Holy Week Reflection
“It is Finished.”
-Jesus from the Cross
My friend Jeff was 52-years old, happily married with two young children. Sadly, but valiantly, he fought brain cancer for over a year and truly embodied the phrase “Carpe Diem.” An avid cook of gumbo, a daring skier of steep peaks in Wyoming, filled with a wanderlust for travel, a loyal friend, a faithful father and husband, all with a contagious, sometimes wicked sense of humor! But what I really admired about him was his love for the word “Hope.” He loved to hear it, say it, and especially feel it down in his soul bones. During the Sunday service, he sat left side five rows back, and would give me this lift of his chin if I had yet to make a proclamation of hope. Jeff knew the word “hope” holds all together and gives us the courage to bravely step forward whatever comes our way. One day, Jeff said, “Farrell, promise me you’ll never stop saying it!” Two weeks ago, Jeff went in for a routine blood draw and scans. He was the first “human” in the world to try a new experimental treatment at Sara Cannon Cancer Center for glioblastoma. But the oncologist said the dreaded words: It is finished Jeff. The tumors had grown. The clinical trial had failed. There was nothing left to do. Hospice was called in. My heart clutched for Jeff and for all who loved him. His time was up. One day we too will hear those grim words: It is finished.
The poet Emily Dickinson articulates our fate in Poem 479:
Because I could not stop for Death—He Kindly stopped for me—
The carriage held just ourselves—And Immortality.
Note that Dickinson capitalizes Immortality in the poem for welcome emphasis. She, like Jeff, loved to hear the word hope.
There is no cure for mortality. Golgotha is in my future and yours. As did Jesus, we will experience that terrifying reckoning of body and spirit; a definitive break of what was before and what will be. Jesus modeled for us the trepidation, the paralyzing fear, the grief, the doubt, the pain— and the ultimate surrender—of letting go of our humanity to take on our immortality.
There is much to glean from Jesus’ final three words on the cross: It is finished. A human lament and a divine declaration. Jesus was briefly overcome with sadness that his divine mission here on earth had come to an end. He knew what a noble, worthy experience it is to be human in God’s world. I can just imagine in those suffering hours on the cross that he found himself running through a litany of all the things he would miss and the things he wished he had more time to experience and accomplish. More sermons to preach, healings and miracles to transform lives, radical changes to be made in the flawed institutions of the day. Maybe he grieved never to see another spring in Jerusalem with all the blooming almond trees. How difficult it must have been for Jesus to say goodbye to those he loved and intimately shared his life on earth: Mary, his mother, Mary Magdalene, his devoted confidant, James, his brother, Peter, his destined leader, dear Lazarus and the Mary sisters, John, his loyal and the beloved disciple. All that divine love he still had in him to give. Finished. No more breaking bread, sharing wine, laughing, making plans on earth. Finished. No more sunsets, the salty fragrance of the sea, of lavender and rosemary, no more the tasting of olive oil dripping from fresh out-of-the-oven bread or the enjoying of a ripe summer peach, its juice dripping from the chin. Finished. No more music filling every cell in the body so the spirit levitates within its mortal frame. Finished. No more embraces, or kisses, or hearing of the words, I love you… With a big sigh, he accepted it is finished.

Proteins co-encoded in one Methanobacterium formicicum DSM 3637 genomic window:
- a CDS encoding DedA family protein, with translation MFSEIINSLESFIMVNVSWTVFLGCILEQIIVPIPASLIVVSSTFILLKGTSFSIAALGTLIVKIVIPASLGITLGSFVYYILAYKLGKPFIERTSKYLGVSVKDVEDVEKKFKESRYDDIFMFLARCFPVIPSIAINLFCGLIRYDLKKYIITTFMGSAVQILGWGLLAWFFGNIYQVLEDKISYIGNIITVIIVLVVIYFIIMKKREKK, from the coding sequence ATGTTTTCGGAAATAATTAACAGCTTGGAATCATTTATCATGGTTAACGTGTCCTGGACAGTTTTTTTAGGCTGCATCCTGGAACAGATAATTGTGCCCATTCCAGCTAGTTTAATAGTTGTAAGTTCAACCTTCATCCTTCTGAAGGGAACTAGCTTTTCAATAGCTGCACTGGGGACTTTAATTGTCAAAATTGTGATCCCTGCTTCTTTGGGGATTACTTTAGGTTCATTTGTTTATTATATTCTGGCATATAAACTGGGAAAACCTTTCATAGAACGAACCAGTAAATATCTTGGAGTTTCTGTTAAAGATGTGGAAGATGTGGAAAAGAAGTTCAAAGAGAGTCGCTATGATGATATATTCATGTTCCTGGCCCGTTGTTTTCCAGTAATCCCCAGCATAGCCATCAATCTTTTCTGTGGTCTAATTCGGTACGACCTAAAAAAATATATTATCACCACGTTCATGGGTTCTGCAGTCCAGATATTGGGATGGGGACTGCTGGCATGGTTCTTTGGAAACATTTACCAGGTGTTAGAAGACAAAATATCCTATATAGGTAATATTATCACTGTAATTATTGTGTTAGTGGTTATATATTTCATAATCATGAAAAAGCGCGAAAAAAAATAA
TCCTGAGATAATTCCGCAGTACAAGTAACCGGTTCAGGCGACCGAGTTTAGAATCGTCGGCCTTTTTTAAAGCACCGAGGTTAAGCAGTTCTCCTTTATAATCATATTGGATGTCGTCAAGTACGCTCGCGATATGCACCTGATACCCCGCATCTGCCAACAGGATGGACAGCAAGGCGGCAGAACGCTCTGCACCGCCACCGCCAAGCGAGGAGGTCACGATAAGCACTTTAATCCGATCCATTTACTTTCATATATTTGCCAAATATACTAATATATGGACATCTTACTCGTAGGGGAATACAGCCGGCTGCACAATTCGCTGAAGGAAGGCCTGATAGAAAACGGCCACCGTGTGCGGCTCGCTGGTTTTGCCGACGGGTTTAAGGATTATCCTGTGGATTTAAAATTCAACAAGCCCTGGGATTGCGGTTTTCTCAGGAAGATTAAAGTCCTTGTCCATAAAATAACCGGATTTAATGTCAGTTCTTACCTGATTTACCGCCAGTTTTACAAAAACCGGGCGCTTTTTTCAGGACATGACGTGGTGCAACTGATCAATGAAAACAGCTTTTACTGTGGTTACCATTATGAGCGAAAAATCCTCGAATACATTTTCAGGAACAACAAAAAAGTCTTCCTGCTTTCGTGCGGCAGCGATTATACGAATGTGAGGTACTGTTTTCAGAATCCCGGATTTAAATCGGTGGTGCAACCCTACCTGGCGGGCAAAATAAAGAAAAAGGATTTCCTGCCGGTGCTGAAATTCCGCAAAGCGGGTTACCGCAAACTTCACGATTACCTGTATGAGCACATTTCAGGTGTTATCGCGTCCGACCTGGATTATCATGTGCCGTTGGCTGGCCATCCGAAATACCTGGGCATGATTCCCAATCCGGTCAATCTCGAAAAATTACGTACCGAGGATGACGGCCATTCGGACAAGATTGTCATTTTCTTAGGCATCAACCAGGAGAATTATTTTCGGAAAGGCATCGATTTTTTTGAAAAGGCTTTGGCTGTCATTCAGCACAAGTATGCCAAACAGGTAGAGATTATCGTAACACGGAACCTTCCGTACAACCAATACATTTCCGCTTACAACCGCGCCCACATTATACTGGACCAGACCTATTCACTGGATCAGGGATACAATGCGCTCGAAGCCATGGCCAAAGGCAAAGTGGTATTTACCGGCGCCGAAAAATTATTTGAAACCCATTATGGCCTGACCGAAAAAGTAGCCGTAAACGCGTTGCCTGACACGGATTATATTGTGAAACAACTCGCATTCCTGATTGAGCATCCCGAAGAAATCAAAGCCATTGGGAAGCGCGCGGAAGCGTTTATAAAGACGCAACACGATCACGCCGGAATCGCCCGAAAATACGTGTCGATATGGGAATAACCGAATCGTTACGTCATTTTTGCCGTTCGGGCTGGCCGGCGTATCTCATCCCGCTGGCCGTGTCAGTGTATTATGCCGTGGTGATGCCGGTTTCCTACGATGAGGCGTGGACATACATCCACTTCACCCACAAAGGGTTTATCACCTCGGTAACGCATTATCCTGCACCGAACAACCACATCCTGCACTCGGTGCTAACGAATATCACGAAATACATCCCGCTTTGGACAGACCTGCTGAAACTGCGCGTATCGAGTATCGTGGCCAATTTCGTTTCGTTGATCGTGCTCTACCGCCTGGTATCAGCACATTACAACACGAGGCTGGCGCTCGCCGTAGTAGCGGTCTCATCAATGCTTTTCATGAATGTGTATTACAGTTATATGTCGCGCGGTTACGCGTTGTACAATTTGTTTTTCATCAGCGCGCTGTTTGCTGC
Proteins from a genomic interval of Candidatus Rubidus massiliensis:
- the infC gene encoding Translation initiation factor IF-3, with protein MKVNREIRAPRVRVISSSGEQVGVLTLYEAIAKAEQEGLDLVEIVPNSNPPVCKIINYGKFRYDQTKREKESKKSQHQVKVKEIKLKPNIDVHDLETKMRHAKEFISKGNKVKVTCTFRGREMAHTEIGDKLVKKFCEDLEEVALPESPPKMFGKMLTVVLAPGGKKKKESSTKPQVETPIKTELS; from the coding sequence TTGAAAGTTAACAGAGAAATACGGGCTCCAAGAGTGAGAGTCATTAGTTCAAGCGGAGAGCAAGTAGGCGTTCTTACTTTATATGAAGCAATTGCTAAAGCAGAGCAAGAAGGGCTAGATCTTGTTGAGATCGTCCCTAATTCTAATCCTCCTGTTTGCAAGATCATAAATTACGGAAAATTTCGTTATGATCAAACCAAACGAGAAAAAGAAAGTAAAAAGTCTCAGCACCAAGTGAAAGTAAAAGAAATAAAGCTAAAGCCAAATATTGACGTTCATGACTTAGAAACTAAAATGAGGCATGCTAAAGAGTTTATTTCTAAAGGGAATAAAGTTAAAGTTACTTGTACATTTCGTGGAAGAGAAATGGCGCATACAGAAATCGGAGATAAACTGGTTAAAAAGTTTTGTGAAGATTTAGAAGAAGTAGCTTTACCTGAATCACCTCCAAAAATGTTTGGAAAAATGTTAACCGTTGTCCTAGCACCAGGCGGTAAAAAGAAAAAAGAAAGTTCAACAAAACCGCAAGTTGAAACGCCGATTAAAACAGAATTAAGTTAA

Can I raise a crucifix skyward, or string a necklace of garlic around my neck, or run to the edge of the earth and hide, so Death cannot find me or you? Some days I am overwhelmed by my inevitable fate. If only I could keep the bliss and end the brutal. (Hmmm, isn’t that heaven?).
What if “It is Finished” was Jesus’ final but wonderful declaration? Darkness, all unfairness, injustice and cruelty, suffering and death has a definitive endpoint. No matter how broken the world, how often we turn our backs on the sacred, love to crown ourselves rulers over our destinies and even that of others—Love just won’t have it! And Jesus knew it!
I want to look out to the pew where Jeff would have been sitting on Easter morning, and I want to say the word “hope” and mean it. The truth is one day you and I will hear the same words, “It is finished.” “Nothing left to do.” “The end is here.” Will hope taste like ash on my tongue or will it set me free? In the secret of my heart and yours, we will have to decide if we trust God. Can Can I trust God with all that I am, all whom I love, and a future unknown to me. Can I trust in a Divine Plan that has been in motion for billions of years, a plan that reveals in small and grand ways God’s intention of resurrection and new life? Can I trust in God’s imagination, an imagination that conceived the perfume of the peony, the blue green salted sea, the tiny yet mighty hummingbird, the one-of-a-kind fingerprint, stars that shine, then explode, my hilarious, little “Spider Man” six-year-old son Finn—to provide a heaven for me and for you? Can I trust in a magnificent Love to see me through the dark and scary to enter a marvelous divine “next”? Can I trust that Easter will follow Good Friday for me too?
“Hope!” I said it! But if an honest, it comes with an addendum, more a prayer, today, and probably every day until I take my last breath:
“Dear God, I trust. Help me when I waver.”